Monday, January 19, 2009

Oh, honestly.

Is this the best that York's propaganda arm can churn out these days?

A selection of errors:
A 1997 professors' strike at York University that stretched the school year into May caused an estimated loss of summer earnings to students of $12 million, or about $630 per student, according to a study conducted at the time.

The landmark survey of a sample of about 540 undergraduates by York social science professor Paul Grayson – one of the only studies in North America to look at the impact of a campus strike on students – shows that 37 per cent of students were worried about getting a late start on their summer jobs.

When contacted five months later, the students were asked to estimate how much they had lost by missing up to a month of summer because of making up classes, and the average was found to be $630 per student, said Grayson, of York's Institute for Social Research.
So, two points. First, we have no idea how these students were selected. Randomly? In a representative fashion? Or were they self-selected? Without that piece of information, there's no way to tell whether we can generalize from this sample to the population as a whole.

Second, the number reported is an estimate from the students. It's not based on any consideration of past earnings, labour market conditions, or anything beyond their subjective impressions. Given the number of cognitive biases that could distort this sort of estimate, there doesn't seem to be any reason to take it seriously.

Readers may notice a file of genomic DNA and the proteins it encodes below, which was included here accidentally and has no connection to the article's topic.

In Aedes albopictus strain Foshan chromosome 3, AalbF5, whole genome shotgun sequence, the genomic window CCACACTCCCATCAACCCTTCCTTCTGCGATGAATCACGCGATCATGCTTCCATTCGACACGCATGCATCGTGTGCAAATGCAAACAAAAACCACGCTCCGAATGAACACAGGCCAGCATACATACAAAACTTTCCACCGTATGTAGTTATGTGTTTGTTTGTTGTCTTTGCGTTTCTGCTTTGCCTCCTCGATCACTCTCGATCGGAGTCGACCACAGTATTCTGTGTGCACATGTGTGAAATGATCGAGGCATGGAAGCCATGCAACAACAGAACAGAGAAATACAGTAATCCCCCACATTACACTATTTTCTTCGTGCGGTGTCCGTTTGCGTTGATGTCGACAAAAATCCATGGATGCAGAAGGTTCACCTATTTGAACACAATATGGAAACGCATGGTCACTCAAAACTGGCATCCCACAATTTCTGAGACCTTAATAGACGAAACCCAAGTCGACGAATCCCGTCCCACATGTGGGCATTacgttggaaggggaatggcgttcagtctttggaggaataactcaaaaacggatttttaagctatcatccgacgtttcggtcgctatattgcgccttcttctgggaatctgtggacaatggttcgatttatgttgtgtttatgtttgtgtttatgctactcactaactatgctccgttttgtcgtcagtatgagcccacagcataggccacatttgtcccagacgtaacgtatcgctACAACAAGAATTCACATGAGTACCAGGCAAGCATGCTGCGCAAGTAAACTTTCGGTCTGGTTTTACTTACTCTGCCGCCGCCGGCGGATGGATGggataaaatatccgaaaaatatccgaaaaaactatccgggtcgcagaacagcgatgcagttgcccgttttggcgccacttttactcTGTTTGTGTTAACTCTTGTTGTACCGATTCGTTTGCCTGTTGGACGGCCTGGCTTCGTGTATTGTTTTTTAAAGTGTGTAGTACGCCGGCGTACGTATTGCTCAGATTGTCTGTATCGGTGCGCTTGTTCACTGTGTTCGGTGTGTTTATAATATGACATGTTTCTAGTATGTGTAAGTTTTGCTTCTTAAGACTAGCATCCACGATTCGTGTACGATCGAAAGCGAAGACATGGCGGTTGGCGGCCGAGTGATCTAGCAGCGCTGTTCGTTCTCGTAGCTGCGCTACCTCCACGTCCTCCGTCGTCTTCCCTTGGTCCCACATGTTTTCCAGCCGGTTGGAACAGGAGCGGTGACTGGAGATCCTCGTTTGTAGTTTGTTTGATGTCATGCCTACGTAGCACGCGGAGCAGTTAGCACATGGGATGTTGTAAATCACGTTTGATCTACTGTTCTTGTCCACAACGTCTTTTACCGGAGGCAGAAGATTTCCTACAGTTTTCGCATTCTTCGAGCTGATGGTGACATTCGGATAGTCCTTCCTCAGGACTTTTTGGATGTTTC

Now, watch this one:
During the strike, three out of four students said they had "major concerns" over not knowing how long it would last, and 61 per cent had major concerns over how their assignments and tests would be changed when the strike ended. More than half were afraid they would have forgotten important information over the seven weeks.

"The strike had a very significant impact on students," said Grayson, citing senior students in particular who were applying to graduate school, education students whose practice-teaching in schools was disrupted and science students, who worried that gaps in their coursework would hamper them in years to come.

Yet when asked five months later whether the strike truly had disrupted their academic year, most said no, which Grayson said could be linked to the human tendency "to mellow our recollections over time."
Catch that? When the students say that they were worried, Grayson takes the concerns seriously. When the students later said that their worries seemed unfounded, Grayson dismisses the impressions completely.

The bias speaks for itself.

Oh, and, let's not forget: Grayson is talking about the 1997 strike, which was by YUFA members -- the same tenured and tenure-stream folks who recently signed a petition urging CUPE 3903 members to end their strike.

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